Edit 1 based on the current version of the question "Where can heat be vented from an air conditioner that isn't outside, in the attic, or into the ground?"
Answer: It is possible to put the heat into something like a large water tank. The problem is that you have to take the heat out of the water tank eventually. This is the heat battery concept. In a practical sense, when your available resources is that you have a room you can't even fit a regular air conditioner to, you're just going to be hot.
You can also try to use an evaporative cooler. These are sometimes called swamp coolers. Here's the issue: These only work in very dry environments. In most of the USA (assumed from your use of degrees F), using one of these will just turn your room into a sauna.
New question 2: How does a ceiling fan fit? A ceiling fan, being an electrical device, will add some amount of heat to the room. This is probably insignificant compared to the environment and other loads. What a ceiling fan does is makes it feel cooler in the room because moving air cools you down, at least as long as you can sweat. There are edge conditions in the southwestern US where blowing very hot air across your skin actually heats you up, but in most places, blowing a fan at you makes you feel cooler.
Let's examine what we're trying to do.
An air conditioner is a device that pumps heat from cold to hot, getting by the whole heat-flows-only-from-from-hot-to-cold thing. The cool thing about it (no pun intended) is that you can move more heat than the energy you put in to the device.
Now, let's discuss what the heat is we're moving. Heat is typically divided into latent (humidity) and sensible (temperature) heat. Your heat in your room comes from several sources:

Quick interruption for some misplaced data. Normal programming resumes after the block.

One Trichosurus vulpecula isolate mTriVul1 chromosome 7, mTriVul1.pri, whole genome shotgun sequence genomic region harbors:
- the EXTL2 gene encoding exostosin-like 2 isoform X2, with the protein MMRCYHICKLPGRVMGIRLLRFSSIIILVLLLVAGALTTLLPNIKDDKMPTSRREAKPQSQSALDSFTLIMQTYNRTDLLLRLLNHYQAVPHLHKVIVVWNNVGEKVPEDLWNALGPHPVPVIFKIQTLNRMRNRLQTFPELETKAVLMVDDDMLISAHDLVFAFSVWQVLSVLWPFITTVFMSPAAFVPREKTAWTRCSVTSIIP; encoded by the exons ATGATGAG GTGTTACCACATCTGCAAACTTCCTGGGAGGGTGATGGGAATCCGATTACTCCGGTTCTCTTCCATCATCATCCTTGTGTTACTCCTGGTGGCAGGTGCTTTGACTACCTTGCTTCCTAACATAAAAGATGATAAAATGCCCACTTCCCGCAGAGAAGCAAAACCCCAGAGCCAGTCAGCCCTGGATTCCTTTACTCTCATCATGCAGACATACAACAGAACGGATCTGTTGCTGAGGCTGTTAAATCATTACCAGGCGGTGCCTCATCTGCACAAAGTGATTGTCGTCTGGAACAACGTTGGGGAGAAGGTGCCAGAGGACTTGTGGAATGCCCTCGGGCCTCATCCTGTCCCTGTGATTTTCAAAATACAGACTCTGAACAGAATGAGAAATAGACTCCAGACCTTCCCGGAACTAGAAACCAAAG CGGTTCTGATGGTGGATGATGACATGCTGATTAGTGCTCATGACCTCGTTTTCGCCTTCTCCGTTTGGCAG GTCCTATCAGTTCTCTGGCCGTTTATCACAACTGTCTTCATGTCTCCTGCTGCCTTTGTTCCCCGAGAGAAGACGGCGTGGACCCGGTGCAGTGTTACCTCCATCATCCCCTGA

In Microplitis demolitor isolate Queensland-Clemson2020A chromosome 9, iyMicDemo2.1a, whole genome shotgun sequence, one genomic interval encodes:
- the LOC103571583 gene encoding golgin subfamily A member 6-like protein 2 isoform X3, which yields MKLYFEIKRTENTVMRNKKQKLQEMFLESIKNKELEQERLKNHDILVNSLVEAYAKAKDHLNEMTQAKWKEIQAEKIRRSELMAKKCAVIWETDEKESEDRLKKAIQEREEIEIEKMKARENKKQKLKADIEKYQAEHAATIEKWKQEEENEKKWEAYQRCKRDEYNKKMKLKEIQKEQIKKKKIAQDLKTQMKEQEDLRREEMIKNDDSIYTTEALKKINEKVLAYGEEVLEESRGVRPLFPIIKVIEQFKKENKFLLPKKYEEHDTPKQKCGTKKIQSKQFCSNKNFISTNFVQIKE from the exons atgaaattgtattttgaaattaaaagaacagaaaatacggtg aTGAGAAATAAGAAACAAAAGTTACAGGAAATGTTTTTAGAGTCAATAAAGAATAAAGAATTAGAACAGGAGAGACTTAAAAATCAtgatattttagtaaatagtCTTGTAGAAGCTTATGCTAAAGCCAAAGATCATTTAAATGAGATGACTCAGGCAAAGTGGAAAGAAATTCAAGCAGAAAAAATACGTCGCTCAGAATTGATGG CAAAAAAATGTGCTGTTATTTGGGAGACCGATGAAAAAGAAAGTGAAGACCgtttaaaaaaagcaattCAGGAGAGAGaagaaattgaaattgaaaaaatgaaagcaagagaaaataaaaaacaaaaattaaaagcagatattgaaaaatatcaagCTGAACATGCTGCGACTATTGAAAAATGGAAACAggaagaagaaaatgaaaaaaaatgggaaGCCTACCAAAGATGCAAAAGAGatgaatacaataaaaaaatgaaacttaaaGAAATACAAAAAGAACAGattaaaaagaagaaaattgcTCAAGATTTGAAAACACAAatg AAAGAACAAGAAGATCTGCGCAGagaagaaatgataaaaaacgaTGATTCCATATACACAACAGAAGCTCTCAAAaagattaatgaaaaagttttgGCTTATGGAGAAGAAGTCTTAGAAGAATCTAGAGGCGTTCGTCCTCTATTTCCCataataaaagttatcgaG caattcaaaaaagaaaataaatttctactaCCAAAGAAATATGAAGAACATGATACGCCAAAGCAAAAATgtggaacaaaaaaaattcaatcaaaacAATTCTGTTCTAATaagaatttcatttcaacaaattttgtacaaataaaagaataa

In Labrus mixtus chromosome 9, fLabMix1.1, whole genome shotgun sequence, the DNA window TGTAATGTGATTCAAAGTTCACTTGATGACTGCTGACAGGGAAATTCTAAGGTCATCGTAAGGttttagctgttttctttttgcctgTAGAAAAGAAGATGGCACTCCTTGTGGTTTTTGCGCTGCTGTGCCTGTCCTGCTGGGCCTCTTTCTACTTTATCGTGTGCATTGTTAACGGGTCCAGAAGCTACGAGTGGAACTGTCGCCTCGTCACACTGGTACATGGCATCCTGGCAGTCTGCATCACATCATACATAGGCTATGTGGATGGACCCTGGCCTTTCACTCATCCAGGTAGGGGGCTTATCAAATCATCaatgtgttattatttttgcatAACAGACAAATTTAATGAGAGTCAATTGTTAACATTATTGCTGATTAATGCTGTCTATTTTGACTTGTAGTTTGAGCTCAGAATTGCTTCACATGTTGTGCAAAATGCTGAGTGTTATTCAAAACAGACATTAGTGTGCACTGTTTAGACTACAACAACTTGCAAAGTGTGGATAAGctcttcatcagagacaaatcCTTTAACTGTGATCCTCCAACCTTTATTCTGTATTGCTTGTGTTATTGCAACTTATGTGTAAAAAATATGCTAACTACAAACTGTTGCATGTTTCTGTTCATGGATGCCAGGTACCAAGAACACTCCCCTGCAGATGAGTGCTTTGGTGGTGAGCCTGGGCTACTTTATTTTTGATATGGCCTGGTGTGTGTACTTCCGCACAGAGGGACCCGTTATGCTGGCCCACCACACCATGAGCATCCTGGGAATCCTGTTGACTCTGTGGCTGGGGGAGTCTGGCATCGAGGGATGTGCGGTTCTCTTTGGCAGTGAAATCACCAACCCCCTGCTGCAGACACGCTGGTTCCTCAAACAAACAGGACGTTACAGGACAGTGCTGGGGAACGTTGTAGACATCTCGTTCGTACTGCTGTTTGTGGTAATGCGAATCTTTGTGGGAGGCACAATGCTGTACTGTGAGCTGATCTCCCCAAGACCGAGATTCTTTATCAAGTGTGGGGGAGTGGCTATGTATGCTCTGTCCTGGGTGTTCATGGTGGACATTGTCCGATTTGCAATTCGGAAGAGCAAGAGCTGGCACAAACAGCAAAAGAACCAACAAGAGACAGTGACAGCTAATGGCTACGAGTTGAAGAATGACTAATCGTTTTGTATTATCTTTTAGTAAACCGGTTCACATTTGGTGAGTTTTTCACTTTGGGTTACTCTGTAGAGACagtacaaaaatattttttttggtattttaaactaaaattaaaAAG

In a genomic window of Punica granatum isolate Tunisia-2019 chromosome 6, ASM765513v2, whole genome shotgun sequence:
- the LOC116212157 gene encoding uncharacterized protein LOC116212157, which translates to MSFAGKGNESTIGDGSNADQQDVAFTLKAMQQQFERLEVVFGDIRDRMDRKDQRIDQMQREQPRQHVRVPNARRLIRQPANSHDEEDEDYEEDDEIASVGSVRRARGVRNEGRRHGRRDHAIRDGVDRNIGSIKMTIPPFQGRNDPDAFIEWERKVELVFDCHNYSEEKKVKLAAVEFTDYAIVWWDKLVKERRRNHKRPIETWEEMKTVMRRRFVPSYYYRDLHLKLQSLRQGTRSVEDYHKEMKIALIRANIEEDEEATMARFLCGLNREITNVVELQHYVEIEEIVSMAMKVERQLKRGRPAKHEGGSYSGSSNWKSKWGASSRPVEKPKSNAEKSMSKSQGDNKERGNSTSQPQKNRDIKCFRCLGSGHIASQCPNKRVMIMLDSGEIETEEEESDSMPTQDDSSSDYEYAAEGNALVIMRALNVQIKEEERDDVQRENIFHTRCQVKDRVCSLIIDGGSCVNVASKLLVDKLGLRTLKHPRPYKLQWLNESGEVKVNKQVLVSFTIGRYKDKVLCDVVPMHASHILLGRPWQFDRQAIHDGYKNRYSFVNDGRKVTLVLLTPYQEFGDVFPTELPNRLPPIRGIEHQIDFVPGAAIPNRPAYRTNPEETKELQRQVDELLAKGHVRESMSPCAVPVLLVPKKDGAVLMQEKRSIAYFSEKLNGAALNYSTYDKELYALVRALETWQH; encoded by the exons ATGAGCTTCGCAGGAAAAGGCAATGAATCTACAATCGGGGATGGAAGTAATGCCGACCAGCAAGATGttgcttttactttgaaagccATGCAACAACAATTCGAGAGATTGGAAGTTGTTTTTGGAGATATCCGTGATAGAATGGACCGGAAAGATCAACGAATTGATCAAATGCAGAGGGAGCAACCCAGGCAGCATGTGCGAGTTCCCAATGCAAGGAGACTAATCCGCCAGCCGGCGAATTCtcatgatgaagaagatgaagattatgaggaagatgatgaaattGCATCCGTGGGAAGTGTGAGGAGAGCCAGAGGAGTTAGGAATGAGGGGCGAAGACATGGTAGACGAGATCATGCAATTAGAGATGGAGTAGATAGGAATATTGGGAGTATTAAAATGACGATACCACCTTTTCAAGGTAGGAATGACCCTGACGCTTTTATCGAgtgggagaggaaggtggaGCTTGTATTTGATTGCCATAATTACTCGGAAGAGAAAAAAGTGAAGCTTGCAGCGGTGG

- environment sensible heat (it's hot outside!)
- environment latent heat (humid air infiltration)
- civilization-induced sensible heat. Pretty much every amp of electricity that goes into your house gets turned into heat. The biggest in America tends to be the refrigerator. But every single thing that uses electricity turns it into heat.
- biological-induced sensible and latent heat. Humans, dogs, and cats are hotter than a cooled space, and thus produce heat. Their breath and sweat also produce latent heat.
So, what can we do with this heat we are removing? Practically, almost nothing. The expense to turn that low-temperature heat into work that you or someone else could use is more than it's worth. Other answers note the idea of heat batteries. If you happen to live in one of the places where it is hot during the day and cold at night you could store the heat and let it out at night. The thing is, it's probably easier to just let the hot daytime heat up that battery anyway (desert communities have done this through building materials for millennia). Adding complexity to electrical/mechanical systems costs more for minor paybacks.
We could do things for fun, like Peltier devices that make enough electricity to maybe charge a phone, or Stirling engines for the fun of it, but these aren't scalable solutions.
So, in summary, just enjoy the cool and worry about other things.